Drowning World is my attempt to create an intimate and systematic typology of our global climate crisis, to show that the impacts of climate change ignore all delineations of wealth, class, race and geography.
A sequence of ‘Submerged Portraits’ is the heart of the project. My subjects have taken the time – in a situation of great distress – to engage the camera, looking out at us from their inundated homes and devastated environments. They are not disempowered victims in this exchange: they show agency amidst the calamity that has befallen them.
I began this work in 2007 when I photographed two floods that occurred within weeks of each other, one in the UK and the other in India. I was struck by the contrasting impacts of these floods, and the linked vulnerability that seemed to unite my subjects. Since then I have endeavoured to visit flood zones around the world. In total I have made twenty-two flood response trips to thirteen different counties.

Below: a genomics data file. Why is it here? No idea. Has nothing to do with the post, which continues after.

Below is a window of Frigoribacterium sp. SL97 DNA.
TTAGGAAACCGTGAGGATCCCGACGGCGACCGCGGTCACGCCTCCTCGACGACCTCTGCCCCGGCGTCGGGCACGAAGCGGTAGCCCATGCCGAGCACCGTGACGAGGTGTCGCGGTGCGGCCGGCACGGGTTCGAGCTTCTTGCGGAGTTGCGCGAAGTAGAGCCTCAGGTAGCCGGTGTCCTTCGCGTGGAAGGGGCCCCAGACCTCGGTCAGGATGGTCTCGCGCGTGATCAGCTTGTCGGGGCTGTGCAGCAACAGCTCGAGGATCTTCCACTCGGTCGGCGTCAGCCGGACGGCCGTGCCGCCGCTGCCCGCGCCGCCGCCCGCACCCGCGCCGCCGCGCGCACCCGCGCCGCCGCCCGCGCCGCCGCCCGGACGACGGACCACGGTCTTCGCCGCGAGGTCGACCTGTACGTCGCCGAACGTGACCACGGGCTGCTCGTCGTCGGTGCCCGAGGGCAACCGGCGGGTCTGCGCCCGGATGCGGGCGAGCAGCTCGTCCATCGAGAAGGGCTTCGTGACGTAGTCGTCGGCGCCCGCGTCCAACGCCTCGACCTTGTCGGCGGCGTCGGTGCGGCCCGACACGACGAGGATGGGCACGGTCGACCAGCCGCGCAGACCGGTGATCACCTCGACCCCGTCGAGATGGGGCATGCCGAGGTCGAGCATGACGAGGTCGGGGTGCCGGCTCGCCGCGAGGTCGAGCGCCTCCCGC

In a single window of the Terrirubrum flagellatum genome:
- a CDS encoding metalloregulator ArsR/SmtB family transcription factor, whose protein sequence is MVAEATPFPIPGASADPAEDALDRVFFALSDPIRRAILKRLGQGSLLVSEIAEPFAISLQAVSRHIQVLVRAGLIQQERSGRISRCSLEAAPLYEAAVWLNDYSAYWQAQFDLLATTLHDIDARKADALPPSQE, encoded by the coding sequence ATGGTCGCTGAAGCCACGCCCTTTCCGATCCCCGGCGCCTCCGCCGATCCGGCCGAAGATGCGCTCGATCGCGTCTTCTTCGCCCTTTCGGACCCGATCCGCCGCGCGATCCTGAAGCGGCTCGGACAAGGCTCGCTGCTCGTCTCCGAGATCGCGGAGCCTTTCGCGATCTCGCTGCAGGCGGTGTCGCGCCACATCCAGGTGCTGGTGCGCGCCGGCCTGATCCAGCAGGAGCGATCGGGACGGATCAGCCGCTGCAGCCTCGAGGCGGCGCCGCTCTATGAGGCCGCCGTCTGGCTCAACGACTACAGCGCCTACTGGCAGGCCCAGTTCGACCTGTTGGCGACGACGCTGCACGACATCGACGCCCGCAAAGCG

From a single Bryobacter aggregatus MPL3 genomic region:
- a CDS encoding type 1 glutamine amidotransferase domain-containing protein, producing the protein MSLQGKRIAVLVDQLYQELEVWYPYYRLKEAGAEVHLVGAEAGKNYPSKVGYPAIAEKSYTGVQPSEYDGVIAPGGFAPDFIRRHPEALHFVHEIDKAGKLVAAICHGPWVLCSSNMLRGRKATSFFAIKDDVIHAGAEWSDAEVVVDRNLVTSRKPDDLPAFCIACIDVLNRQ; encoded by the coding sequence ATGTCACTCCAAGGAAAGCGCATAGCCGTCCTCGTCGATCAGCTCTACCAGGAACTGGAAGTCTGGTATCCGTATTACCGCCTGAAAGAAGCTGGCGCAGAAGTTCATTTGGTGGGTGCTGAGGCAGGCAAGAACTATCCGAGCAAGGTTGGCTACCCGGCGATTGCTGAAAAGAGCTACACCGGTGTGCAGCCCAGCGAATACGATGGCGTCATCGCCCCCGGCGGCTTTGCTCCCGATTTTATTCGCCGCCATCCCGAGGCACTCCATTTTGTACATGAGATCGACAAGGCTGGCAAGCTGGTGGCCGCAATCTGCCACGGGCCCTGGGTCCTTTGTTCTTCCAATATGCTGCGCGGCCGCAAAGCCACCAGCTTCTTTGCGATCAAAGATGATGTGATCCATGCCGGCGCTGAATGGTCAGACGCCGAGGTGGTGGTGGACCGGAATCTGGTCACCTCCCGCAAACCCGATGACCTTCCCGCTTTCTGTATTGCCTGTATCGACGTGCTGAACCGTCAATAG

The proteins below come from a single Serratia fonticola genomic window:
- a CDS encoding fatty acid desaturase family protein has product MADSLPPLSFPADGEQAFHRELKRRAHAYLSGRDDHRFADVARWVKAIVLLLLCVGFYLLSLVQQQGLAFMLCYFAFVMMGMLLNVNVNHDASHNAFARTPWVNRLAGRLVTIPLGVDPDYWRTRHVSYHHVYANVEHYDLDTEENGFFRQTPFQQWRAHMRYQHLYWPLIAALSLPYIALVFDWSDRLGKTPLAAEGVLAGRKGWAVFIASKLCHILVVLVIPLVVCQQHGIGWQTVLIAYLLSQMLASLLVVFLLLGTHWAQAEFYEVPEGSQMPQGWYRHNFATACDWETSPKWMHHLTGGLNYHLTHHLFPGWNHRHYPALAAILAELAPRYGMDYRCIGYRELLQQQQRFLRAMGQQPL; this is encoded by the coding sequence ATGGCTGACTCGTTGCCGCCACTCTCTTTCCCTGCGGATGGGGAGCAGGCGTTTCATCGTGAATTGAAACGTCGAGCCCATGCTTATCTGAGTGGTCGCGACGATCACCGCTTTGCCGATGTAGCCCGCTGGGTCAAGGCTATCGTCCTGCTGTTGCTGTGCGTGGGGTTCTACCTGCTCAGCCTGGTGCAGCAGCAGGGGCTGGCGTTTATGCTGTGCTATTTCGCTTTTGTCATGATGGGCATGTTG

This endeavour has taken me on a creative and life-changing journey, with the subject matter fundamentally challenging my practice. Looking back over the years of this work there has been a shift from a traditional documentary approach to a more activist one that incorporates conceptual and metaphorical elements.
Over the years of making this work the global geopolitical situation in relation to our climate emergency has become increasingly urgent. As we experience extreme weather events, driven by climate change, we also see ever-more aggressive denialism (often espoused by populist leaders); a global political system incapable of taking meaningful action; and petro-carbon corporations that are resistant to adopting the most minor measure to reduce carbon emissions. In the face of this, I feel a personal responsibility to make this project speak as loudly as possible.
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